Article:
Funding Opportunities: NIH Big Data to Knowledge, Research Centers for Pharmacogenomics in Precision Medicine

You may be interested in these recent funding opportunity announcements:

NIH Big Data to Knowledge (BD2K)

NIGMS is participating in additional BD2K Exit icon programs, an NIH-wide initiative that enables the biomedical research community to use various types of big data for research:

  • Development of an NIH BD2K Data Discovery Index Coordination Consortium (U24)
    (RFA-HL-14-031)
  • BD2K-LINCS-Perturbation Data Coordination and Integration Center (U54)
    (RFA-HG-14-001)
  • Mentored Career Development Award in Biomedical Big Data Science for Clinicians and Doctorally Prepared Scientists (K01)
    (RFA-HG-14-007)
  • Courses for Skills Development in Biomedical Big Data Science (R25)
    (RFA-HG-14-008)
  • Open Educational Resources for Biomedical Big Data (R25)
    (RFA-HG-14-009)

Research Centers for Pharmacogenomics in Precision Medicine (P50)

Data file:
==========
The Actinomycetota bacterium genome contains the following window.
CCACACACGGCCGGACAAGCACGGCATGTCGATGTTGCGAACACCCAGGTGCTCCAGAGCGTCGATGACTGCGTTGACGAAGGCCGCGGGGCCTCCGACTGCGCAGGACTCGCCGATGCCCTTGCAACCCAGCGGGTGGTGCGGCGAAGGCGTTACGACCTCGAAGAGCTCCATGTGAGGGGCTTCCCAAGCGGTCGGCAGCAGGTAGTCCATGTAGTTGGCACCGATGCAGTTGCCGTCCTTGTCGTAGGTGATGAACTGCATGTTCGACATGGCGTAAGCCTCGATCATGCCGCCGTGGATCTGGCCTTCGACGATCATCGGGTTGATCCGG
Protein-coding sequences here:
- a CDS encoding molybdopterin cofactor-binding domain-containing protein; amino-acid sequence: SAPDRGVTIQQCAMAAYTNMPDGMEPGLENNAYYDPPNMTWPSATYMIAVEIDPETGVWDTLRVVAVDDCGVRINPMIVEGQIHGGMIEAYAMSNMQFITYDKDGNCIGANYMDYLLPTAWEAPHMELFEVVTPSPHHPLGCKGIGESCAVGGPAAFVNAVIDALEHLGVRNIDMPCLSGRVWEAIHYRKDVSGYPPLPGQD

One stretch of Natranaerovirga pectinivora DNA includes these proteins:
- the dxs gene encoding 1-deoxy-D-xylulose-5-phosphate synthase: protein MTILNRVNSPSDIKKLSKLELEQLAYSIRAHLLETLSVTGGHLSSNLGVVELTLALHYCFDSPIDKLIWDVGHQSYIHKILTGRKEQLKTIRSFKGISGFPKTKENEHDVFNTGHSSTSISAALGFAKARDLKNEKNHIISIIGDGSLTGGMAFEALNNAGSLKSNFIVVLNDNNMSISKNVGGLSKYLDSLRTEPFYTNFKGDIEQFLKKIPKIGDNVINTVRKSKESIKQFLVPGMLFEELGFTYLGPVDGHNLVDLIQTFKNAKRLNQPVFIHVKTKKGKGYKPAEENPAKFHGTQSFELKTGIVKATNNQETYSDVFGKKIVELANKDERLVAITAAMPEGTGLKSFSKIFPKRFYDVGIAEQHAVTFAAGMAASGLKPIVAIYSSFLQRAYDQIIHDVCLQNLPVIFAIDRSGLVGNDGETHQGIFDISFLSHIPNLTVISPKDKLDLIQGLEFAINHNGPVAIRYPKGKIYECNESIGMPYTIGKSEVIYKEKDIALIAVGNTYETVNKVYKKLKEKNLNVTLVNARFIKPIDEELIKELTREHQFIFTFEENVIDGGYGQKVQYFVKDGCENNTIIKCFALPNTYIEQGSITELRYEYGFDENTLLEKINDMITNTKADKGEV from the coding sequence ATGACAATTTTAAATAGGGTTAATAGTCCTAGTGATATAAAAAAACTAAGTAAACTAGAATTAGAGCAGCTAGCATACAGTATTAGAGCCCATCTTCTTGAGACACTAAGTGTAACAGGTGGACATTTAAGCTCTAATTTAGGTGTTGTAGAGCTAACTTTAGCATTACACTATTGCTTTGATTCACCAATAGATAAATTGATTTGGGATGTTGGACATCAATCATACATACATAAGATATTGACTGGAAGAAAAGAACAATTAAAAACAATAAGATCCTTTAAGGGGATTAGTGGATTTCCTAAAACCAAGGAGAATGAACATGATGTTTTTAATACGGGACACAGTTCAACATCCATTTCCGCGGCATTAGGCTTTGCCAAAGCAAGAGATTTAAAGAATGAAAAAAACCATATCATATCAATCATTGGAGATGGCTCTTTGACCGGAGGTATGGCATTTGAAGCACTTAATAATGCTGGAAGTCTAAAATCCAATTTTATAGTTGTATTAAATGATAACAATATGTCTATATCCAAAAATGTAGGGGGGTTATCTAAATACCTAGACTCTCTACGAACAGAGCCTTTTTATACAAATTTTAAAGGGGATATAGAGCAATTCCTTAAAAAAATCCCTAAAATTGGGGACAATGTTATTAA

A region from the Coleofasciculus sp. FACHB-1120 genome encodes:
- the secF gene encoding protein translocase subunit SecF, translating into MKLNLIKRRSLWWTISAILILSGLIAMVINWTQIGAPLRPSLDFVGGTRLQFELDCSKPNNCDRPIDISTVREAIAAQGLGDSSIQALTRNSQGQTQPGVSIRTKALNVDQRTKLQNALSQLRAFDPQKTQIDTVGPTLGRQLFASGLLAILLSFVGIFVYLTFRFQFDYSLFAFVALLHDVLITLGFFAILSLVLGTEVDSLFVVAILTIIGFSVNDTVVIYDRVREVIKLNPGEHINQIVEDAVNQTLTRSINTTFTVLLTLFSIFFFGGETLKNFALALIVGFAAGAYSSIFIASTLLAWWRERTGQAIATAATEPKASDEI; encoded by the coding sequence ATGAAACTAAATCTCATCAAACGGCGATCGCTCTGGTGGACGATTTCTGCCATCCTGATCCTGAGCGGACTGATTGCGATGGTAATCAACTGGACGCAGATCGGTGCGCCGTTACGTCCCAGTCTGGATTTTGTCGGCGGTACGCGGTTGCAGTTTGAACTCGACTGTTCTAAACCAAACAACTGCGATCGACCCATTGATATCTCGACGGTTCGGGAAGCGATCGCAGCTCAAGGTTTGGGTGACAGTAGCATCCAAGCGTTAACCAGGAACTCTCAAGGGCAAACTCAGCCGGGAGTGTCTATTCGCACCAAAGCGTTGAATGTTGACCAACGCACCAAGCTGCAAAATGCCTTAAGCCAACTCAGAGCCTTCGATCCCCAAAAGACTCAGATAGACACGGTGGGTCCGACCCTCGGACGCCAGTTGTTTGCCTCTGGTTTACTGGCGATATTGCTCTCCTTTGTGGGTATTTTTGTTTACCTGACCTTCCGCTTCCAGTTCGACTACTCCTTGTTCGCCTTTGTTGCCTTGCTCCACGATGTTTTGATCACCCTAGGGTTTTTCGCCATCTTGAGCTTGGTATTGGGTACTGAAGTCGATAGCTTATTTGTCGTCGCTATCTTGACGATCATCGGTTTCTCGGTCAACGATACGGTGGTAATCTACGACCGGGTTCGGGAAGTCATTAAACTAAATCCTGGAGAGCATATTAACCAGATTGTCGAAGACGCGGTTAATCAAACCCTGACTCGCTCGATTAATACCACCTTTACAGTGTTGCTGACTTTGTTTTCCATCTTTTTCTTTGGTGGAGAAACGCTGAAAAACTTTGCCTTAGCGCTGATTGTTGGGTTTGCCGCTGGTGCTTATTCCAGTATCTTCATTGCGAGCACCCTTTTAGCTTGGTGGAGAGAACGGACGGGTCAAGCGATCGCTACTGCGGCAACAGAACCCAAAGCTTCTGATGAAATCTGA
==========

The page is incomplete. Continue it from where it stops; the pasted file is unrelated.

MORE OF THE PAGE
(PAR-14-075)

Purpose: This program will support a limited number of large-scale centers to conduct cutting-edge research studies designed to push the boundaries for understanding and predicting therapeutic drug responses.
Letters of intent due date: 30 days before the application due dates
Application due dates: September 25, 2014; September 25, 2015; and September 25, 2016.
NIGMS contact: Rochelle Long, 301-594-3827.

Advisory Council Meeting: Attend, Watch, Comment

The National Advisory General Medical Sciences Council will have its winter meeting on January 23-24, 2014. Although the first day is a closed session for the review and discussion of grant applications, Friday’s portion of the meeting is open to the public. The agenda includes presentations on NIGMS programs and policy changes as well as a public comment period.

You may attend the open session in person or watch the presentations and discussions live or later.

Wanted: Biomedical Technology; Bioinformatics and Computational Biology Branch Chiefs